I am still working with PI and R and looking for opportunities to leverage the analytical capabilities of R in PI AF and EF. IMO the PI database is now primarily used to store heterogenous (aka not evenly spaced) time series such as sensor data. AF and EF provide the abstraction layer that allow data scientist easy access. So I try to frame every problem into:

 

     a) equipment context

     b) time context

 

This allows for context specific calculation, that are generic enough to find wide spread applications.

 

One of the problem I have been working on is the calculation of the peak asymmetry factor. This metric is used in biotech to verify that the column packaging is sufficient for the purification step. The calculation is pretty simple:

 

     Af=b/a

 

where a is the front half width at 10% peak maximum and b is the back half width at 10% peak maximum.

 

If the factor is 1, the curve is Gaussian shaped: Gaussian function - Wikipedia, the free encyclopedia 

Deviation of 1 can indicate problems with column packing or column degradation. The easiest way to frame the analysis is to create event frames for each peak in AF Analysis. The start and end condition can be based on a threshold that can be calculated from historical values. The calculation can then be simply performed using a custom data reference:

The data reference also adds 4 attributes to log if and when the calculation has been performed, so this value has to be only calculated once.

 

This works well and might also cover most use cases. But this is also a very crude metric of the peak shape and can be susceptible to noise level, sampling rate and compression settings. A more precise measurement is to fit the actual empirical function to the data points. This could be done in NET and therefore a custom data reference, but a stat package such as R is much better suited for these problems.

 

The most commonly used function for fitting chromatography peak is the Exponential Modified Gaussian (short EMG). I tried this function but unfortunately it didn't work well. The function is numerically unstable for very low asymmetries and I got a lot of problems during the optimization. A much better choice is the Exponential-Gaussian Hybrid (short EGH): http://acadine.physics.jmu.edu/group/technical_notes/GC_peak_fitting/X_lan_Jorgenson.pdf 

 

The function can be written in R as follows:

egh <- function(t, H, tr, sigmag, tau) {
  result <- rep(0, length(t))
  index <- which(2*sigmag^2 + tau*(t-tr)>0)
  result[index] <- H*exp(-(t[index]-tr)^2/(2*sigmag^2+tau*(t[index]-tr)))
  return(result)
}

where

t : time vector

H : amplitude

tr : peak retention

sigmag : Gaussian standard deviation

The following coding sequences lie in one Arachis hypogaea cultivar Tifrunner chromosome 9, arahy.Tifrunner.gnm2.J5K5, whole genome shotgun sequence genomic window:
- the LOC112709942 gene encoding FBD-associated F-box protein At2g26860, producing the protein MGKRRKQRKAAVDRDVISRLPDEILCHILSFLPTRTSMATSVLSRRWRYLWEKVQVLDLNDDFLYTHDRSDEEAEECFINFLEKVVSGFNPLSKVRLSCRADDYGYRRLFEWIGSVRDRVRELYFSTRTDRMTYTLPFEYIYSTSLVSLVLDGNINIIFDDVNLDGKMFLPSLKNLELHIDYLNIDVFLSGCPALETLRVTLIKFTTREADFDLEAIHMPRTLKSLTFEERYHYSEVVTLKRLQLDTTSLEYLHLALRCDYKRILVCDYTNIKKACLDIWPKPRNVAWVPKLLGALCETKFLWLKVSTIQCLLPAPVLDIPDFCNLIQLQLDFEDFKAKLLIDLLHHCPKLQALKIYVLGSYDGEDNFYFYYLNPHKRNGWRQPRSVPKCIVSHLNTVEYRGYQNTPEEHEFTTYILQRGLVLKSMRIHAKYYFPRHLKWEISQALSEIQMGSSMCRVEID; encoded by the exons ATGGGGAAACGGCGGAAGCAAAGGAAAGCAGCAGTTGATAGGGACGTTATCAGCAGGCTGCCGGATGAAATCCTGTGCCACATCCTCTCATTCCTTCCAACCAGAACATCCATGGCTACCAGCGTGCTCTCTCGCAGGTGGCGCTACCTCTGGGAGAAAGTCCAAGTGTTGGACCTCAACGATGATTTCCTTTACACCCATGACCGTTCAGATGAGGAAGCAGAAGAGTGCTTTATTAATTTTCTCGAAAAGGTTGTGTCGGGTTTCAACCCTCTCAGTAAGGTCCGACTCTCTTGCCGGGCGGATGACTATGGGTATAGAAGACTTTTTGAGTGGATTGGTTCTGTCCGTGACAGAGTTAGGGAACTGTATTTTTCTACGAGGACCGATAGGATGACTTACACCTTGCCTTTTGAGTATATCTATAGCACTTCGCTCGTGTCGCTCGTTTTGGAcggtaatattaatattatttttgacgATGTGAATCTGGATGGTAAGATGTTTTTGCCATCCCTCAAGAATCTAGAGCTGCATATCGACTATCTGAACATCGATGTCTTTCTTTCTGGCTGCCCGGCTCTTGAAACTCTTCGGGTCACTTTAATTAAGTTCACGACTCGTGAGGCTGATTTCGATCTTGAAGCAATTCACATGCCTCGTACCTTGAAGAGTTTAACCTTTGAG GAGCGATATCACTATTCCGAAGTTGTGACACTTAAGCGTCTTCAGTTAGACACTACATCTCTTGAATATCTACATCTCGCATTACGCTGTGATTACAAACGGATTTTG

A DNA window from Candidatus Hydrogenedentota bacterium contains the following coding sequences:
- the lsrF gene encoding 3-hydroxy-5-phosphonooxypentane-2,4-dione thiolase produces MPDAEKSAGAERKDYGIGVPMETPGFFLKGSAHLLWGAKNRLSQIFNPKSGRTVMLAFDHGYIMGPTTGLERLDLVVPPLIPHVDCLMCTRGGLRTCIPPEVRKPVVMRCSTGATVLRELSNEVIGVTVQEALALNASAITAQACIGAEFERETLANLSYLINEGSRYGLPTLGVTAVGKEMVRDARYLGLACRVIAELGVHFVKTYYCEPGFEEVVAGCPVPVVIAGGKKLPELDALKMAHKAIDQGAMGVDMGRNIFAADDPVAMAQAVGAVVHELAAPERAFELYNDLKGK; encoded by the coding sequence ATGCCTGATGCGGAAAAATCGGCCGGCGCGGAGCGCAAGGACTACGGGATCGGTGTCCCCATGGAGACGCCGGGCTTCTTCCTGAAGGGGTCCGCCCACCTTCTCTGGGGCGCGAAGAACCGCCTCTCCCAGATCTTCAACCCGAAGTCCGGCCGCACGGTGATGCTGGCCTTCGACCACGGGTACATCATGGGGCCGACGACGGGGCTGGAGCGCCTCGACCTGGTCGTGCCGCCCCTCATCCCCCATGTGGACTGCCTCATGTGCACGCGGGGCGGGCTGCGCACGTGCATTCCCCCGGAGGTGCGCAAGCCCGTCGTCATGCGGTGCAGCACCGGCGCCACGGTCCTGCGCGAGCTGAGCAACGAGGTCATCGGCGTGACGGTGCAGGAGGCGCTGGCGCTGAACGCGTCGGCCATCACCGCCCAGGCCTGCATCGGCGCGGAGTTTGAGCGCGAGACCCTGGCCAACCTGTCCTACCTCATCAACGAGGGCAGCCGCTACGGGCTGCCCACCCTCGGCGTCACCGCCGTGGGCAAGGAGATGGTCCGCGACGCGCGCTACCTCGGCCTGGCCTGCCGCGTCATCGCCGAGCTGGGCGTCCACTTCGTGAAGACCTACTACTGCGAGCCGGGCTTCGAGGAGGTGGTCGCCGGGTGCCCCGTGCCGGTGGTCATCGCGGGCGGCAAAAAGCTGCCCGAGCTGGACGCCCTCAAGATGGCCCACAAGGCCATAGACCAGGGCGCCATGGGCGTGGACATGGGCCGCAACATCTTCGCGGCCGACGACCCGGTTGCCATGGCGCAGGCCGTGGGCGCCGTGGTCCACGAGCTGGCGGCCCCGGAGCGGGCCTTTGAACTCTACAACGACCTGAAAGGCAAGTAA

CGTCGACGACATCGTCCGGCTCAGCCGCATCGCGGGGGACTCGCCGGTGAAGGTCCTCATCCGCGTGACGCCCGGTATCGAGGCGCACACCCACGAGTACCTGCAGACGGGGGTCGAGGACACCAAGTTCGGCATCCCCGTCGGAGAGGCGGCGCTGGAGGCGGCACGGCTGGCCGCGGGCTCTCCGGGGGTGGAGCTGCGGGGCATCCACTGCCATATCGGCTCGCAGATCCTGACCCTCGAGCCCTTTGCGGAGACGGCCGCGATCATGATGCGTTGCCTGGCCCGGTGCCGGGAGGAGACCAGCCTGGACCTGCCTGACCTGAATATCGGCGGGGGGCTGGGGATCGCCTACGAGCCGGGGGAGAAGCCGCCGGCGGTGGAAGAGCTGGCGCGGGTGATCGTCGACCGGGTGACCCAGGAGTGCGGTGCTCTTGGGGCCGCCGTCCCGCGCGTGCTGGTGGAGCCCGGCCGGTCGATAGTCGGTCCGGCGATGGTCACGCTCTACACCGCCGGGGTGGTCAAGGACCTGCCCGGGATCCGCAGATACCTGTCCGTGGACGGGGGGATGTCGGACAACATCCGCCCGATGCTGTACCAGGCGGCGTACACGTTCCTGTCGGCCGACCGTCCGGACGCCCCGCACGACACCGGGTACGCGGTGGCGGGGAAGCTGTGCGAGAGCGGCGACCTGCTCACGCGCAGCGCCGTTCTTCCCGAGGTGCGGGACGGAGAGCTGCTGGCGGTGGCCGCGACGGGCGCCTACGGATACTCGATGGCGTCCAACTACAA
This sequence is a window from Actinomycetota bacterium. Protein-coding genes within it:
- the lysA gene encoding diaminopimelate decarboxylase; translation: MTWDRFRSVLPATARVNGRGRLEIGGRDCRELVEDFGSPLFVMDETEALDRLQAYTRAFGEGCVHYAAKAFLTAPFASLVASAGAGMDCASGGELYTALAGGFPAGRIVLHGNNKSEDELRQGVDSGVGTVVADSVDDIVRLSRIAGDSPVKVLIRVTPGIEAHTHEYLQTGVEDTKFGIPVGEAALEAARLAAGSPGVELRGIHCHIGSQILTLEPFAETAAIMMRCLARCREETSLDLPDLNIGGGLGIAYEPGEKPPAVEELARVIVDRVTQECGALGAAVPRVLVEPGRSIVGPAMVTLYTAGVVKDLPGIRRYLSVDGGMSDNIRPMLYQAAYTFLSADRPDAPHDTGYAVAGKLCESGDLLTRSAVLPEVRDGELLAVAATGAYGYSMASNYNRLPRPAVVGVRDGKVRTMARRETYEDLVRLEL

tau : exponential time constan

 

The fitting requires an optimizer and I found the out-of-the-box to be sufficient. The code looks as follows:

 

egh_optim <- function(x, y, par, lower, upper) {
  dat=data.frame(x=x,y=y)
  # fitting routine
  egh_penalty <-function(data, par)(sum((egh(data$x,par[1],par[2],par[3],par[4])-data$y)^2))
  fitting <- optim(par = par, egh_penalty, data = dat,lower=lower, upper=upper,
                  control=list(maxit=1000,trace=0),method="L-BFGS-B")
  # calculate predicted values
  ypred <- egh(x,fitting$par[1],fitting$par[2],fitting$par[3],fitting$par[4])
   # find peak maximum
       H <- fitting$par[1]
       tr <- fitting$par[2]
       sigma <- fitting$par[3]
       tau <- fitting$par[4]
  inverse <-function(x,y)(sum((y-egh(x,H,tr,sigma,tau))^2))
  
  l10 <-optimize(inverse,c(tr-5*(sigma+tau),tr),tol = 0.0001, y = 0.1*H,maximum = FALSE)
  r10 <-optimize(inverse,c(tr,tr+5*(sigma+tau)),tol = 0.0001, y = 0.1*H,maximum = FALSE)
  asymmetry <- (tr-l10$minimum)/(r10$minimum-tr)
  
  # collect results and return
  result <- list(par=fitting$par,
                 value=fitting$value,
                 convergence=fitting$convergence,
                 ypred=ypred,
                 peak_max=fitting$par[1],
                 asymmetry=asymmetry)
}

 

This works well if the optimizer gets good starting conditions and boundaries from historical data. In testing the error was insignificant and the optimizer found the right values for a wide range of settings.

 

To put the system together requires a windows service that facilitates the data exchange between EF and R as described in R Statistic in Manufacturing

The results can be simply be written back to PI and be used for Statistical Process Control:

In summary it doesn't take too much to transition from a very simple metric such as peak asymmetry to a curve fitting solution in R. The additional parameter such as goodness of fit, peak area and retention time can be used for further SQC or notification. I hope this blog post is a good starting point for other developments ...